British Columbia’s NDP government plans to make substantive changes to the province’s labour code, saying new rules will provide greater protections for workers, including more job security for thousands earning low wages caring for the elderly, cleaning and cooking.
Critics say the legislation will increase the cost of some public services, while unions contend the balance of labour relations in the province has swung too far in favour of employers during the past 16 years, when the BC Liberals formed government.
After the changes were introduced in the legislature Tuesday morning, Labour Minister Harry Bains told reporters his government is committed to adopting all 29 recommendations from a three-member panel appointed in February, 2018, to complete the first comprehensive public review of the provincial labour code since 1992.
“The changes are needed, necessary and overdue,” Mr. Bains said at a news conference.
The amendments will retain secret ballot votes for union certifications but will give the Labour Relations Board (LRB) broader discretion to impose union certification if an employer is found to have interfered in the process.
Mr. Bains said his government would prefer to change this protocol but added that he respected the opposition of two of the three panel members on this issue, as well as that of the Green Party, whose three MLAs said they would oppose any bill that did away with secret ballots.
The bill would give teachers the right to strike again, after the previous government designated them an “essential service.” The NDP legislation would allow the LRB to weigh in on whether teacher job action would present too great a harm to the health and welfare of students.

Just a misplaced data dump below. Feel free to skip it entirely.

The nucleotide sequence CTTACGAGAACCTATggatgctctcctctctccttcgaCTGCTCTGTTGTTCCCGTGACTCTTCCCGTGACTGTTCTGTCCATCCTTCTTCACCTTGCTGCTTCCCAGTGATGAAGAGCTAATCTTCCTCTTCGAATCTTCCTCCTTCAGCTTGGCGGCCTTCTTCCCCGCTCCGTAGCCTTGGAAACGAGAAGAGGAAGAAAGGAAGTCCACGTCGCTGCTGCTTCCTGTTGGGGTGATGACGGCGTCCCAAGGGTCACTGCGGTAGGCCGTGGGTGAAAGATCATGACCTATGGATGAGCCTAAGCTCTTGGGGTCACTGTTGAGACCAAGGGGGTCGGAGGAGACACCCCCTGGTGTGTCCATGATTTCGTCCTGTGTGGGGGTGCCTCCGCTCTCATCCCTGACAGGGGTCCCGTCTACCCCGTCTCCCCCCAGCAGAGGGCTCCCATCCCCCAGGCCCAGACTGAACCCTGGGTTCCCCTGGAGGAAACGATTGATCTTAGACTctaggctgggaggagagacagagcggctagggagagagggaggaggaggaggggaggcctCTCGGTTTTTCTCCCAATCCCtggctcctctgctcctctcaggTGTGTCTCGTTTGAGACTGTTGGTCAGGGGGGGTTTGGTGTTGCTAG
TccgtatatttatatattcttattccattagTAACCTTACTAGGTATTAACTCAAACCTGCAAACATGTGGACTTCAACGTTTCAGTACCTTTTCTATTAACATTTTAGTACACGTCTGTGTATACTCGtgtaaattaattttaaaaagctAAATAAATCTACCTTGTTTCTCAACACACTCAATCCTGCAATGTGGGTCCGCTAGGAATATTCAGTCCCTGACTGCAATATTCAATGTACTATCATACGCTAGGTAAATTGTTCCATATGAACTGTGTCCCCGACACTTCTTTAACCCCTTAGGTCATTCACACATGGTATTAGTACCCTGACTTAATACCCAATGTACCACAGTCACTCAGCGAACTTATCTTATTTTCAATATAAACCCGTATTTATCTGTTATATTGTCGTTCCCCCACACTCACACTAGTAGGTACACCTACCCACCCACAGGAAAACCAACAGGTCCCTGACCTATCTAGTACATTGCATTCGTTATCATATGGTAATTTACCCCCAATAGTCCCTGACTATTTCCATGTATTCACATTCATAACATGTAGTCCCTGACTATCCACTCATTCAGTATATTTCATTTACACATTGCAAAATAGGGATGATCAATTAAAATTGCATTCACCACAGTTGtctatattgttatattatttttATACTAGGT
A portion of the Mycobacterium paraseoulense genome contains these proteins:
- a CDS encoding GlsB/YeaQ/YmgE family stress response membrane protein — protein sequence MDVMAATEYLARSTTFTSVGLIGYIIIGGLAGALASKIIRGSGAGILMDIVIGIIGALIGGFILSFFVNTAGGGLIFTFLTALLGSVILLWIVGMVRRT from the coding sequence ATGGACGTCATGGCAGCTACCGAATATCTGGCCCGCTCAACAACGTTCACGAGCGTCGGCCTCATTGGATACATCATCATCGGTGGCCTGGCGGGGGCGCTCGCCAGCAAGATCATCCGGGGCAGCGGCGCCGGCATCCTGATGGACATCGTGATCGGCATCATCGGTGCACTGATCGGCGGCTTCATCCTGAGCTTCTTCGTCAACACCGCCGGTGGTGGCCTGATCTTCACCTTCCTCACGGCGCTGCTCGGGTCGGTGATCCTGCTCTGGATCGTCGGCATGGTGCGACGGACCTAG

The changes will also extend the successorship protection that union contracts enjoy to service contracts re-tendered by employers in janitorial, security, transportation, food and non-clinical health services. Mr. Bains said this would stop the “contract flipping” in these sectors, which often sees workers, many of whom are racialized women, having to reapply for the same jobs with a new company that does not offer the same benefits and pay.
“Today’s bill helps ensure that the jobs, benefits and seniority will be protected,” he said.
Jock Finlayson, executive vice-president of the B.C. Business Council, said the change that will have the largest impact is the successorship rule, which will help workers but will also drive up costs for universities and hospitals contracting out various services. He said the changes won’t negatively affect the wider economy too much, but the cumulative effects of the new employer health tax and rising minimum wages could eventually hurt the current levels of job growth.
“So, our message to the B.C. government, in light of the above measures, is as follows: Take a breather before proceeding with anything else that imposes extra costs on employers," he said.
Mary Jane Bayangos, who works for a contractor cleaning BC Hydro’s downtown Vancouver headquarters, said low-wage workers like her desperately need the proposed changes.
She said she had her wages at her previous second job, cleaning nearby St. Paul’s Hospital, temporarily lowered when the complex’s cleaning contract flipped four years ago and she was rehired for less pay.
“It was very stressful, fearing losing our job and our benefits,” she told The Globe and Mail. “I had co-workers who were close to retirement age. If we lose our jobs, they cannot just look for another job that quick.”
The three-member panel consisted of chair Michael Fleming, a former associate chair of the LRB; Sandra Banister, a labour lawyer representing union interests; and Barry Dong, a lawyer representing employer interests.
The Liberal Party did not immediately respond to a request for comment. The review of the code was part of the agreement that saw the BC Greens pledge to support the BC NDP in the summer of 2017, allowing it to form government. On Tuesday, Green Party Leader Andrew Weaver welcomed the bill, noting it would ensure fairness and balance in workplaces for both workers and their employers.
With a report from The Canadian Press